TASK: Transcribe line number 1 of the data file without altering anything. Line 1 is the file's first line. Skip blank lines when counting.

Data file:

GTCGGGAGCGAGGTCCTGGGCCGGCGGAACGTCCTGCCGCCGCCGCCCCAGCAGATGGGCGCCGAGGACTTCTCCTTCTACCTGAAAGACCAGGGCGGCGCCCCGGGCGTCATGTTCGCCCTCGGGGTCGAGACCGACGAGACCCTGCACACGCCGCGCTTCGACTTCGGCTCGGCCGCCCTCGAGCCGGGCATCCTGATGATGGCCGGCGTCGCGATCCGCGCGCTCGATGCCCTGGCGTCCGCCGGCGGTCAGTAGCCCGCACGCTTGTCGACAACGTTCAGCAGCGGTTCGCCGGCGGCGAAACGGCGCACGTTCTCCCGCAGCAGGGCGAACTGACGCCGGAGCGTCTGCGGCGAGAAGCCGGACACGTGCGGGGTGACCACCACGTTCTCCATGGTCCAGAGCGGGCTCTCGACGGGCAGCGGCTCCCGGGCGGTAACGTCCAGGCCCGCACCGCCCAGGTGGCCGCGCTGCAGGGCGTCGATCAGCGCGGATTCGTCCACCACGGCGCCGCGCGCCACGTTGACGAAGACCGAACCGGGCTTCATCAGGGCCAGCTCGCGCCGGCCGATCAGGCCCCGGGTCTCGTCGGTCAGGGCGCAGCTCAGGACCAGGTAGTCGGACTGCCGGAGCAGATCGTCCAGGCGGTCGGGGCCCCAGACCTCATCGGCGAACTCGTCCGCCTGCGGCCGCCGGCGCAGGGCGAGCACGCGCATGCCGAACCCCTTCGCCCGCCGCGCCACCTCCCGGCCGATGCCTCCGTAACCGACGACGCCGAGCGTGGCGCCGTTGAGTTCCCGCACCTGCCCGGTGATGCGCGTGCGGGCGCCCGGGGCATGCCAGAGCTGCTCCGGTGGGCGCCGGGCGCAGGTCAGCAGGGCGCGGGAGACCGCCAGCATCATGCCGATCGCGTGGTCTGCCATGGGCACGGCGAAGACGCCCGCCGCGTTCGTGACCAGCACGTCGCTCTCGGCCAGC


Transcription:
GTCGGGAGCGAGGTCCTGGGCCGGCGGAACGTCCTGCCGCCGCCGCCCCAGCAGATGGGCGCCGAGGACTTCTCCTTCTACCTGAAAGACCAGGGCGGCGCCCCGGGCGTCATGTTCGCCCTCGGGGTCGAGACCGACGAGACCCTGCACACGCCGCGCTTCGACTTCGGCTCGGCCGCCCTCGAGCCGGGCATCCTGATGATGGCCGGCGTCGCGATCCGCGCGCTCGATGCCCTGGCGTCCGCCGGCGGTCAGTAGCCCGCACGCTTGTCGACAACGTTCAGCAGCGGTTCGCCGGCGGCGAAACGGCGCACGTTCTCCCGCAGCAGGGCGAACTGACGCCGGAGCGTCTGCGGCGAGAAGCCGGACACGTGCGGGGTGACCACCACGTTCTCCATGGTCCAGAGCGGGCTCTCGACGGGCAGCGGCTCCCGGGCGGTAACGTCCAGGCCCGCACCGCCCAGGTGGCCGCGCTGCAGGGCGTCGATCAGCGCGGATTCGTCCACCACGGCGCCGCGCGCCACGTTGACGAAGACCGAACCGGGCTTCATCAGGGCCAGCTCGCGCCGGCCGATCAGGCCCCGGGTCTCGTCGGTCAGGGCGCAGCTCAGGACCAGGTAGTCGGACTGCCGGAGCAGATCGTCCAGGCGGTCGGGGCCCCAGACCTCATCGGCGAACTCGTCCGCCTGCGGCCGCCGGCGCAGGGCGAGCACGCGCATGCCGAACCCCTTCGCCCGCCGCGCCACCTCCCGGCCGATGCCTCCGTAACCGACGACGCCGAGCGTGGCGCCGTTGAGTTCCCGCACCTGCCCGGTGATGCGCGTGCGGGCGCCCGGGGCATGCCAGAGCTGCTCCGGTGGGCGCCGGGCGCAGGTCAGCAGGGCGCGGGAGACCGCCAGCATCATGCCGATCGCGTGGTCTGCCATGGGCACGGCGAAGACGCCCGCCGCGTTCGTGACCAGCACGTCGCTCTCGGCCAGC